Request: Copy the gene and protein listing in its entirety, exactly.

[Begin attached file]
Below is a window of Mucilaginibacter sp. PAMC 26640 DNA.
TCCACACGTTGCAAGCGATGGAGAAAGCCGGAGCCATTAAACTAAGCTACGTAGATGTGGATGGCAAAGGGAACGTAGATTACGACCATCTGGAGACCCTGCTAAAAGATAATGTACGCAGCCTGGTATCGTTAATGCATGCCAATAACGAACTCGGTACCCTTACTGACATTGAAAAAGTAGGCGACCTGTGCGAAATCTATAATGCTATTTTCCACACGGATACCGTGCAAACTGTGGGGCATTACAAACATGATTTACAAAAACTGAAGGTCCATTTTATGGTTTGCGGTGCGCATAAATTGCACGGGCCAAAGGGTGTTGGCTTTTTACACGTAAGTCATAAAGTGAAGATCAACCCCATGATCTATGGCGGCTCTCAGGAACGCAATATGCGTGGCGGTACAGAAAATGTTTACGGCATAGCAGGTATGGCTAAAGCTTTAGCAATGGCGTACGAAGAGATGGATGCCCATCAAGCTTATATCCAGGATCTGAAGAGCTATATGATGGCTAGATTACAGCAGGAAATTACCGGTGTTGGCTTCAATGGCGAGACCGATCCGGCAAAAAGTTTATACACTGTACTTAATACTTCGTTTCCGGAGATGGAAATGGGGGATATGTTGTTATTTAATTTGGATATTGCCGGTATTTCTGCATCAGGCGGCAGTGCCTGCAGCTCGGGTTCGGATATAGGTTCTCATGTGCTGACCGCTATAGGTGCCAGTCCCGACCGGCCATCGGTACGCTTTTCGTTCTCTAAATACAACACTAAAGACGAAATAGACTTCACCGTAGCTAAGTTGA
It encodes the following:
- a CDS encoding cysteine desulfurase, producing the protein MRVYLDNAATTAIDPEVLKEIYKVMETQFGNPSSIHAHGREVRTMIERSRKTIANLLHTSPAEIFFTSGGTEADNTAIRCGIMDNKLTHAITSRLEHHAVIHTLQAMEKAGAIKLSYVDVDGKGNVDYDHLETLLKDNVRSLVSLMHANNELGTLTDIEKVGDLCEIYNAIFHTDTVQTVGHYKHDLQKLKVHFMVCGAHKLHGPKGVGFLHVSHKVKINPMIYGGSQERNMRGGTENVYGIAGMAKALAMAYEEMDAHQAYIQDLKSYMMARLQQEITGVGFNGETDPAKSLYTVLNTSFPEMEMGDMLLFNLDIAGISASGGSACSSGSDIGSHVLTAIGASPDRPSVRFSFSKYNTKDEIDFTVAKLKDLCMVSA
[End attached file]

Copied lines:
Below is a window of Mucilaginibacter sp. PAMC 26640 DNA.
TCCACACGTTGCAAGCGATGGAGAAAGCCGGAGCCATTAAACTAAGCTACGTAGATGTGGATGGCAAAGGGAACGTAGATTACGACCATCTGGAGACCCTGCTAAAAGATAATGTACGCAGCCTGGTATCGTTAATGCATGCCAATAACGAACTCGGTACCCTTACTGACATTGAAAAAGTAGGCGACCTGTGCGAAATCTATAATGCTATTTTCCACACGGATACCGTGCAAACTGTGGGGCATTACAAACATGATTTACAAAAACTGAAGGTCCATTTTATGGTTTGCGGTGCGCATAAATTGCACGGGCCAAAGGGTGTTGGCTTTTTACACGTAAGTCATAAAGTGAAGATCAACCCCATGATCTATGGCGGCTCTCAGGAACGCAATATGCGTGGCGGTACAGAAAATGTTTACGGCATAGCAGGTATGGCTAAAGCTTTAGCAATGGCGTACGAAGAGATGGATGCCCATCAAGCTTATATCCAGGATCTGAAGAGCTATATGATGGCTAGATTACAGCAGGAAATTACCGGTGTTGGCTTCAATGGCGAGACCGATCCGGCAAAAAGTTTATACACTGTACTTAATACTTCGTTTCCGGAGATGGAAATGGGGGATATGTTGTTATTTAATTTGGATATTGCCGGTATTTCTGCATCAGGCGGCAGTGCCTGCAGCTCGGGTTCGGATATAGGTTCTCATGTGCTGACCGCTATAGGTGCCAGTCCCGACCGGCCATCGGTACGCTTTTCGTTCTCTAAATACAACACTAAAGACGAAATAGACTTCACCGTAGCTAAGTTGA
It encodes the following:
- a CDS encoding cysteine desulfurase, producing the protein MRVYLDNAATTAIDPEVLKEIYKVMETQFGNPSSIHAHGREVRTMIERSRKTIANLLHTSPAEIFFTSGGTEADNTAIRCGIMDNKLTHAITSRLEHHAVIHTLQAMEKAGAIKLSYVDVDGKGNVDYDHLETLLKDNVRSLVSLMHANNELGTLTDIEKVGDLCEIYNAIFHTDTVQTVGHYKHDLQKLKVHFMVCGAHKLHGPKGVGFLHVSHKVKINPMIYGGSQERNMRGGTENVYGIAGMAKALAMAYEEMDAHQAYIQDLKSYMMARLQQEITGVGFNGETDPAKSLYTVLNTSFPEMEMGDMLLFNLDIAGISASGGSACSSGSDIGSHVLTAIGASPDRPSVRFSFSKYNTKDEIDFTVAKLKDLCMVSA